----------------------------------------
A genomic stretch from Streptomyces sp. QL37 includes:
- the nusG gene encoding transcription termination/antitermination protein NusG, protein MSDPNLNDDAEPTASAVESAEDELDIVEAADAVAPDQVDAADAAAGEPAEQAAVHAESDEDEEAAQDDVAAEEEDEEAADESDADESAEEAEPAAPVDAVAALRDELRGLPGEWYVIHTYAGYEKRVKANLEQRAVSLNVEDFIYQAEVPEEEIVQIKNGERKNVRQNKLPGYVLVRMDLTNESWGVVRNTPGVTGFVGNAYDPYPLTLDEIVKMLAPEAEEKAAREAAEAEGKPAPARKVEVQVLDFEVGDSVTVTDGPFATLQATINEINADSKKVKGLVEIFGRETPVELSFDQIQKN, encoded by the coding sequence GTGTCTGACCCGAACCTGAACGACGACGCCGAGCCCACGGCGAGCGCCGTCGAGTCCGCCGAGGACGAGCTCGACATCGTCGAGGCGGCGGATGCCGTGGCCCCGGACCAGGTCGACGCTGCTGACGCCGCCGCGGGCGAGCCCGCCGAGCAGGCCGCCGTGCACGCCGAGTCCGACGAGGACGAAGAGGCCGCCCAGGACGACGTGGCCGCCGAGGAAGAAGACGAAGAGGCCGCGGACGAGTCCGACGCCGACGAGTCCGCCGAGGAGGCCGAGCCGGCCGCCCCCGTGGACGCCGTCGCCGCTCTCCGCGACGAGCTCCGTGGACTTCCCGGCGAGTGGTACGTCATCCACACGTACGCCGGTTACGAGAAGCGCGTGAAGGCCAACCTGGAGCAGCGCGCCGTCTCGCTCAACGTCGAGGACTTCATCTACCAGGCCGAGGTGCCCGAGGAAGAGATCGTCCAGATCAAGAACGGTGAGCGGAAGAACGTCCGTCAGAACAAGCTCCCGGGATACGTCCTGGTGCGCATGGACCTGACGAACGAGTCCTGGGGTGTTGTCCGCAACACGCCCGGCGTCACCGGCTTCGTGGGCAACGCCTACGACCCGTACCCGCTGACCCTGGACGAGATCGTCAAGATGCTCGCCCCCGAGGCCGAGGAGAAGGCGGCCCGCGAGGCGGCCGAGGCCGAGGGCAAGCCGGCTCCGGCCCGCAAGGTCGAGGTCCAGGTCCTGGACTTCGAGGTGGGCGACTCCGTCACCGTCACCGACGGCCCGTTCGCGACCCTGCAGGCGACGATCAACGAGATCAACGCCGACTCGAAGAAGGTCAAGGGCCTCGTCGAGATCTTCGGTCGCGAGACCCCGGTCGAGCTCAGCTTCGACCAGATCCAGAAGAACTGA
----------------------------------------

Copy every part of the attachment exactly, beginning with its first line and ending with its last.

A genomic stretch from Streptomyces sp. QL37 includes:
- the nusG gene encoding transcription termination/antitermination protein NusG, protein MSDPNLNDDAEPTASAVESAEDELDIVEAADAVAPDQVDAADAAAGEPAEQAAVHAESDEDEEAAQDDVAAEEEDEEAADESDADESAEEAEPAAPVDAVAALRDELRGLPGEWYVIHTYAGYEKRVKANLEQRAVSLNVEDFIYQAEVPEEEIVQIKNGERKNVRQNKLPGYVLVRMDLTNESWGVVRNTPGVTGFVGNAYDPYPLTLDEIVKMLAPEAEEKAAREAAEAEGKPAPARKVEVQVLDFEVGDSVTVTDGPFATLQATINEINADSKKVKGLVEIFGRETPVELSFDQIQKN, encoded by the coding sequence GTGTCTGACCCGAACCTGAACGACGACGCCGAGCCCACGGCGAGCGCCGTCGAGTCCGCCGAGGACGAGCTCGACATCGTCGAGGCGGCGGATGCCGTGGCCCCGGACCAGGTCGACGCTGCTGACGCCGCCGCGGGCGAGCCCGCCGAGCAGGCCGCCGTGCACGCCGAGTCCGACGAGGACGAAGAGGCCGCCCAGGACGACGTGGCCGCCGAGGAAGAAGACGAAGAGGCCGCGGACGAGTCCGACGCCGACGAGTCCGCCGAGGAGGCCGAGCCGGCCGCCCCCGTGGACGCCGTCGCCGCTCTCCGCGACGAGCTCCGTGGACTTCCCGGCGAGTGGTACGTCATCCACACGTACGCCGGTTACGAGAAGCGCGTGAAGGCCAACCTGGAGCAGCGCGCCGTCTCGCTCAACGTCGAGGACTTCATCTACCAGGCCGAGGTGCCCGAGGAAGAGATCGTCCAGATCAAGAACGGTGAGCGGAAGAACGTCCGTCAGAACAAGCTCCCGGGATACGTCCTGGTGCGCATGGACCTGACGAACGAGTCCTGGGGTGTTGTCCGCAACACGCCCGGCGTCACCGGCTTCGTGGGCAACGCCTACGACCCGTACCCGCTGACCCTGGACGAGATCGTCAAGATGCTCGCCCCCGAGGCCGAGGAGAAGGCGGCCCGCGAGGCGGCCGAGGCCGAGGGCAAGCCGGCTCCGGCCCGCAAGGTCGAGGTCCAGGTCCTGGACTTCGAGGTGGGCGACTCCGTCACCGTCACCGACGGCCCGTTCGCGACCCTGCAGGCGACGATCAACGAGATCAACGCCGACTCGAAGAAGGTCAAGGGCCTCGTCGAGATCTTCGGTCGCGAGACCCCGGTCGAGCTCAGCTTCGACCAGATCCAGAAGAACTGA